What Opt-Out is?
If you opt for the Unitary Patent, that patent will be subject to the jurisdiction of the Unified Patent Court.
Conversely, if you don’t want to follow the unitary patent path, but prefer to validate the European Patent in each single countries of interest, there is still a decision to be made: whether or not to “Opt-Out”.
If you don’t Opt-Out, the European Patent applications and the European Patents granted and validated in the individual European countries will fall under the jurisdiction of both the national courts and UPC (dual jurisdiction) for the entire duration of the transitional period of (at least) 7 years from the entry into force of the Unified Patent Court.
“Opt-Out” prevents patents validated in individual countries from automatically becoming subject to the jurisdiction of the UPC. In practice, opting-out removes European Patent applications or European Patents granted from the jurisdiction of the UPC. If you Opt-Out, the jurisdiction will therefore only be that of the individual countries of validation.
In the case of patents owned by two or more holders, as happens for example for patents developed in a collaborative environment between businesses and universities, the Opt-Out choice must be made by all patent owners, who must agree on this decision.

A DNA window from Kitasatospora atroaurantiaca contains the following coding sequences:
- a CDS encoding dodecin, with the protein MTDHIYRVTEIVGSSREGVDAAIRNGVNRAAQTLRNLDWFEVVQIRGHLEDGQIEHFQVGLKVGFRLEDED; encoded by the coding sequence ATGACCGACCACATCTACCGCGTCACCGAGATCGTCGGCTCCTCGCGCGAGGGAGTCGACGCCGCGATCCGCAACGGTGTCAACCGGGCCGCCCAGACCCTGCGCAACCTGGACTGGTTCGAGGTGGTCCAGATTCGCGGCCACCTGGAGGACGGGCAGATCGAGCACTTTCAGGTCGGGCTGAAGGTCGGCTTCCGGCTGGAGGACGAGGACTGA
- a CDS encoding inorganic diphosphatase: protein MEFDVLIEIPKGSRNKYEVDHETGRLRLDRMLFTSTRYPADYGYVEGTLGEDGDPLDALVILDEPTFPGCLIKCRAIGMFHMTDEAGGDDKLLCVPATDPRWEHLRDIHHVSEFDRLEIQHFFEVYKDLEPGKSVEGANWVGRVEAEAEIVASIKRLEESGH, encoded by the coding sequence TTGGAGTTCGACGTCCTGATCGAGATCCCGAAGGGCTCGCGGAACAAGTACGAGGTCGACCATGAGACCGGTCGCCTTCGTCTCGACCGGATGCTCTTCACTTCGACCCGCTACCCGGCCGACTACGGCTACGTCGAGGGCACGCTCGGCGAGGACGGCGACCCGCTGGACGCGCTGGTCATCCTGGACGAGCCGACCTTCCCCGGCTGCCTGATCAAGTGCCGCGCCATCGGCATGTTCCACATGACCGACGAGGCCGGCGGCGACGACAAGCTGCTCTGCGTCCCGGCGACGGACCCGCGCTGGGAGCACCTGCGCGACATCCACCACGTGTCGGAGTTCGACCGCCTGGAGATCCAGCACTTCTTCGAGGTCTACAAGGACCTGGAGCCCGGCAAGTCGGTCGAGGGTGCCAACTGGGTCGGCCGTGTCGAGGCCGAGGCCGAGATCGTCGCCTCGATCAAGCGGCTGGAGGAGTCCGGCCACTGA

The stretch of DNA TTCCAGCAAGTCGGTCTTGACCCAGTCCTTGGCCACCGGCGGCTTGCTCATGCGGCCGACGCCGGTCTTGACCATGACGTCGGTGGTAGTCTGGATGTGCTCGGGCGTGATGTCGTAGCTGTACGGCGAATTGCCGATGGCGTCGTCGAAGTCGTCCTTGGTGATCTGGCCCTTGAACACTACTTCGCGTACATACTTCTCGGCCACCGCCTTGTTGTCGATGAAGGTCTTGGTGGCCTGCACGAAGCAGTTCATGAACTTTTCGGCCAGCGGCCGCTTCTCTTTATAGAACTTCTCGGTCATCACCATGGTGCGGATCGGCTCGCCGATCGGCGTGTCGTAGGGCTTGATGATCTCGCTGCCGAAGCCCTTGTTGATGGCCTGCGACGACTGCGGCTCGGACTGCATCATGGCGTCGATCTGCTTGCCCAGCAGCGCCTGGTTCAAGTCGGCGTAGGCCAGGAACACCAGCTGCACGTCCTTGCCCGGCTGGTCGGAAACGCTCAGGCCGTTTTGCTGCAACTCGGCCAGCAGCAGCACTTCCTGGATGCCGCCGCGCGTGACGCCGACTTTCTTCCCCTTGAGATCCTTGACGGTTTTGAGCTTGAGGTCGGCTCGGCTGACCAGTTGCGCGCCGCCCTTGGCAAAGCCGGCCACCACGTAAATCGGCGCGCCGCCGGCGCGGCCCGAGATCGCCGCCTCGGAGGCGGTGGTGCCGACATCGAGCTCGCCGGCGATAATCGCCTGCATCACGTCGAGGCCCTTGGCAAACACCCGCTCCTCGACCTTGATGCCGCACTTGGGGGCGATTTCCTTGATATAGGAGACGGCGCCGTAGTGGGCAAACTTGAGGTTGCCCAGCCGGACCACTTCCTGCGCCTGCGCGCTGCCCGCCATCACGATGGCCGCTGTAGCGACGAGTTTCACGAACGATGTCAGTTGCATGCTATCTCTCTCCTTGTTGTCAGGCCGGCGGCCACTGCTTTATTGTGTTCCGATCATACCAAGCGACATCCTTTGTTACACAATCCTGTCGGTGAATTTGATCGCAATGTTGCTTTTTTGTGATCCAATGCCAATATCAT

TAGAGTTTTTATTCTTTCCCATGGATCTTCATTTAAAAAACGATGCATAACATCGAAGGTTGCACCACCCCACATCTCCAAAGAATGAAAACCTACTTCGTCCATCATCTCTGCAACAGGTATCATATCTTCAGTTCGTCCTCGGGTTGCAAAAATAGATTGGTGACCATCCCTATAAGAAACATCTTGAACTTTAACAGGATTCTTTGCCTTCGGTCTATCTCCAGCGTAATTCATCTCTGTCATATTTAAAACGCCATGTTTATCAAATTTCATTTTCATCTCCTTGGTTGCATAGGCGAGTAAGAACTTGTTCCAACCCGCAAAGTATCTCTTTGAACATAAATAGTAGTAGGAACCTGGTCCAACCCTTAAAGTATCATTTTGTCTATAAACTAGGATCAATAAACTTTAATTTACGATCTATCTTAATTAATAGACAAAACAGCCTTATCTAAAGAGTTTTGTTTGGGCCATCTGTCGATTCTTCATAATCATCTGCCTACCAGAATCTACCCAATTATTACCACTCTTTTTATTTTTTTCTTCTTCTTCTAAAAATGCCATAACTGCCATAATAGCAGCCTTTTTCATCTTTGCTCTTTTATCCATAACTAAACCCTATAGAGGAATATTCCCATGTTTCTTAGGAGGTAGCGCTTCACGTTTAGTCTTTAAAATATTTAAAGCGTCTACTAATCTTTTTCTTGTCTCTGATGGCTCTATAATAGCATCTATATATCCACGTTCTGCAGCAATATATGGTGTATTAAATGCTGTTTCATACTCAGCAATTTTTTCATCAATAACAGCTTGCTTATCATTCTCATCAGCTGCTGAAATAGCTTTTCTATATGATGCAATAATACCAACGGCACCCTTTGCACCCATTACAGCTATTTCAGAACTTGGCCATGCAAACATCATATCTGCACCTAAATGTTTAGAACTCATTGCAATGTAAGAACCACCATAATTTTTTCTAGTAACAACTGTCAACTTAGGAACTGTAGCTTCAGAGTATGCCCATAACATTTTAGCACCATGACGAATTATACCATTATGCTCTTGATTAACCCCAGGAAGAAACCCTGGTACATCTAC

It is possible at a later stage to revoke Opt-Out through a so-called Opt-In procedure, with special exceptions.
Is the Unitary Patent less expensive than national validations? How much does it cost?
To provide an exhaustive answer to this question, it is necessary to go into the details of each individual cases.
However, using the “rule of thumb” and considering the countries of greatest interest that are currently part of the UP Agreement, it can be assumed that the cost of the Unitary Patent is more and less equal to four national validations .
A preliminary answer can therefore be: “If I’m interested in validating the European Patent in more than four countries, the Unitary Patent could be the best option”.
Why is this a simplistic answer? A practical example can clarify.
By following the national validation process, a number of national patents are obtained, one for each country of validation; during its 20-year life, it often happens that a patent can lose relevance for the business, but still retain its corporate interest. In this case, the company can carry out a “pruning” process of the portfolio, keeping the patent only in the countries of greatest interest for the company business (for example Italy and Germany) and letting the other rights lapse. The costs of maintenance fees (which, as it is known, increase significantly over the years) will thus decrease.
Conversely, following the path of the Unitary Patent, there is a single and valid title in all the countries that have signed and ratified the UP Agreement. This title is of an “on/off” type, so it is necessary to bear the costs inherent its maintenance fees up to the end of 20 years (or as long as you want to keep the patent alive), without any possibility of “pruning”.
In conclusion, it is possible to provide a concrete answer that meets your business needs only by analyzing each individual case.
Our Consultants are at your complete disposal to provide further information on the Unitary Patent and the Unified Patent Court, and identify together the best protection strategy for your patent portfolio.
For more information, please write to: email@example.com.